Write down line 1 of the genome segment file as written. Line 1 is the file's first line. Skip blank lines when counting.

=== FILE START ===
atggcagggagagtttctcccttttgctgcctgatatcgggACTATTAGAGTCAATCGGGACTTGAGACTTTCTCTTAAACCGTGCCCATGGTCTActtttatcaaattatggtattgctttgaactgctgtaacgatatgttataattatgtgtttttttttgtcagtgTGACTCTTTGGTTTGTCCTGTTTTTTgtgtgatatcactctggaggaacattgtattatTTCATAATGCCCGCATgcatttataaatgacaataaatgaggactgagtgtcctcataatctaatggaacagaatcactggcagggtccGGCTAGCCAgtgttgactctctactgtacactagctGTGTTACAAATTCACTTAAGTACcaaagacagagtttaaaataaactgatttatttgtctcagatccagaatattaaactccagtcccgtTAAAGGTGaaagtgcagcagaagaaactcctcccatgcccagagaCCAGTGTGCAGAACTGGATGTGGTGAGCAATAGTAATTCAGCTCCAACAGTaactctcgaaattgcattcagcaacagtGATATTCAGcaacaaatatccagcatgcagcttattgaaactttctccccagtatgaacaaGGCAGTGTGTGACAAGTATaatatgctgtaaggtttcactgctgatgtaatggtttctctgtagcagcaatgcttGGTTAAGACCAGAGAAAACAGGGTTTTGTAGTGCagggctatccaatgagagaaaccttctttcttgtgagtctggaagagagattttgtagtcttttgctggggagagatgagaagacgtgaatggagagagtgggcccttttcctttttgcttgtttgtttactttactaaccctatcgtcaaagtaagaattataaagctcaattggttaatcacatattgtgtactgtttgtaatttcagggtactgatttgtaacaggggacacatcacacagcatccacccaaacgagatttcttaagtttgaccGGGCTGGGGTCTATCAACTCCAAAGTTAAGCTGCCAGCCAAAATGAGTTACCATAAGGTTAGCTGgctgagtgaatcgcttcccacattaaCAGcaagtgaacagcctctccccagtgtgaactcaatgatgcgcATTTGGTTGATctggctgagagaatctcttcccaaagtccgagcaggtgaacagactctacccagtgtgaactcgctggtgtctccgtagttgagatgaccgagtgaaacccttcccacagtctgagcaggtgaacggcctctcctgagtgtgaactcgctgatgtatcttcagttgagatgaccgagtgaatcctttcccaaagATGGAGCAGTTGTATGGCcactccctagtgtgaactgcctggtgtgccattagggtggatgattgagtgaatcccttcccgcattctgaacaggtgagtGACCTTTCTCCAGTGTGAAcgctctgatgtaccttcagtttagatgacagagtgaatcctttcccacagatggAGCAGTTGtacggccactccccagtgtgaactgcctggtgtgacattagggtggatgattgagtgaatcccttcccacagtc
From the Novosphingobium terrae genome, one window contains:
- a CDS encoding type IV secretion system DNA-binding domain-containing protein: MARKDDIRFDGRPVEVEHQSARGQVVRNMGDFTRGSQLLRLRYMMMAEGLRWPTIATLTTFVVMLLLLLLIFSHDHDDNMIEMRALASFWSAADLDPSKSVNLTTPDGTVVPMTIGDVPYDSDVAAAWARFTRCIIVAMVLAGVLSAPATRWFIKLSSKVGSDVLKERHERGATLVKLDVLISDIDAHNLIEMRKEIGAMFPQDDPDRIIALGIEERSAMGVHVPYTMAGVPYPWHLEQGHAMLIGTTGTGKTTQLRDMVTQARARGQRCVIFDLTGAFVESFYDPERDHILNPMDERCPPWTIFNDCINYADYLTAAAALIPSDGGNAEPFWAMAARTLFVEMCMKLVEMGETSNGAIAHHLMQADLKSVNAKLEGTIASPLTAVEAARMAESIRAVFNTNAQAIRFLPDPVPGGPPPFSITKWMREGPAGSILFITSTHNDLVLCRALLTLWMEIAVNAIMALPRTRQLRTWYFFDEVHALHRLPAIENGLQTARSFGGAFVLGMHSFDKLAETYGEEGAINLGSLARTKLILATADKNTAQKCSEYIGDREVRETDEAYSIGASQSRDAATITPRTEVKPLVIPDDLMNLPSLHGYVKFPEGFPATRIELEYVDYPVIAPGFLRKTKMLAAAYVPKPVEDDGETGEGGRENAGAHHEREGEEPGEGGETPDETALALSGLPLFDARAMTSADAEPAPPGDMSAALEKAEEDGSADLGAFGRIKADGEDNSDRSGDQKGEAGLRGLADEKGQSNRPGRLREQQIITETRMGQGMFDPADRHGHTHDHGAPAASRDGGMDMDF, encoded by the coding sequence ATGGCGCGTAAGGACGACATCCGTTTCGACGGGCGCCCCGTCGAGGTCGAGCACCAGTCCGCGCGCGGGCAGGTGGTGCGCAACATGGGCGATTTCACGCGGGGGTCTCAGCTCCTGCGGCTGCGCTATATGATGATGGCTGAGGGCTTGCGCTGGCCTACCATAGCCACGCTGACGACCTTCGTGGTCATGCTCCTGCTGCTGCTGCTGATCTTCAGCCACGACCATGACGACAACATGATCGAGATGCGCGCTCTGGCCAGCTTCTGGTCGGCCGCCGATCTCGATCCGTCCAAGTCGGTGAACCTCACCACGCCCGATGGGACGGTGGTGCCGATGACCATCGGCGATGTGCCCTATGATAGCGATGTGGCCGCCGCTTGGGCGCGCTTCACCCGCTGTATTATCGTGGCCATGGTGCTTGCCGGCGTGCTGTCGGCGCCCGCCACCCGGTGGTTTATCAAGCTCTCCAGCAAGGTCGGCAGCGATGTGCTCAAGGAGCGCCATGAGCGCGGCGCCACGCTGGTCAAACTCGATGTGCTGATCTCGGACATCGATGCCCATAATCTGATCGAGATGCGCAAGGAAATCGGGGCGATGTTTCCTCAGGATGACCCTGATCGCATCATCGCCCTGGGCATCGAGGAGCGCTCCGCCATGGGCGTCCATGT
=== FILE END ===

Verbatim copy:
atggcagggagagtttctcccttttgctgcctgatatcgggACTATTAGAGTCAATCGGGACTTGAGACTTTCTCTTAAACCGTGCCCATGGTCTActtttatcaaattatggtattgctttgaactgctgtaacgatatgttataattatgtgtttttttttgtcagtgTGACTCTTTGGTTTGTCCTGTTTTTTgtgtgatatcactctggaggaacattgtattatTTCATAATGCCCGCATgcatttataaatgacaataaatgaggactgagtgtcctcataatctaatggaacagaatcactggcagggtccGGCTAGCCAgtgttgactctctactgtacactagctGTGTTACAAATTCACTTAAGTACcaaagacagagtttaaaataaactgatttatttgtctcagatccagaatattaaactccagtcccgtTAAAGGTGaaagtgcagcagaagaaactcctcccatgcccagagaCCAGTGTGCAGAACTGGATGTGGTGAGCAATAGTAATTCAGCTCCAACAGTaactctcgaaattgcattcagcaacagtGATATTCAGcaacaaatatccagcatgcagcttattgaaactttctccccagtatgaacaaGGCAGTGTGTGACAAGTATaatatgctgtaaggtttcactgctgatgtaatggtttctctgtagcagcaatgcttGGTTAAGACCAGAGAAAACAGGGTTTTGTAGTGCagggctatccaatgagagaaaccttctttcttgtgagtctggaagagagattttgtagtcttttgctggggagagatgagaagacgtgaatggagagagtgggcccttttcctttttgcttgtttgtttactttactaaccctatcgtcaaagtaagaattataaagctcaattggttaatcacatattgtgtactgtttgtaatttcagggtactgatttgtaacaggggacacatcacacagcatccacccaaacgagatttcttaagtttgaccGGGCTGGGGTCTATCAACTCCAAAGTTAAGCTGCCAGCCAAAATGAGTTACCATAAGGTTAGCTGgctgagtgaatcgcttcccacattaaCAGcaagtgaacagcctctccccagtgtgaactcaatgatgcgcATTTGGTTGATctggctgagagaatctcttcccaaagtccgagcaggtgaacagactctacccagtgtgaactcgctggtgtctccgtagttgagatgaccgagtgaaacccttcccacagtctgagcaggtgaacggcctctcctgagtgtgaactcgctgatgtatcttcagttgagatgaccgagtgaatcctttcccaaagATGGAGCAGTTGTATGGCcactccctagtgtgaactgcctggtgtgccattagggtggatgattgagtgaatcccttcccgcattctgaacaggtgagtGACCTTTCTCCAGTGTGAAcgctctgatgtaccttcagtttagatgacagagtgaatcctttcccacagatggAGCAGTTGtacggccactccccagtgtgaactgcctggtgtgacattagggtggatgattgagtgaatcccttcccacagtc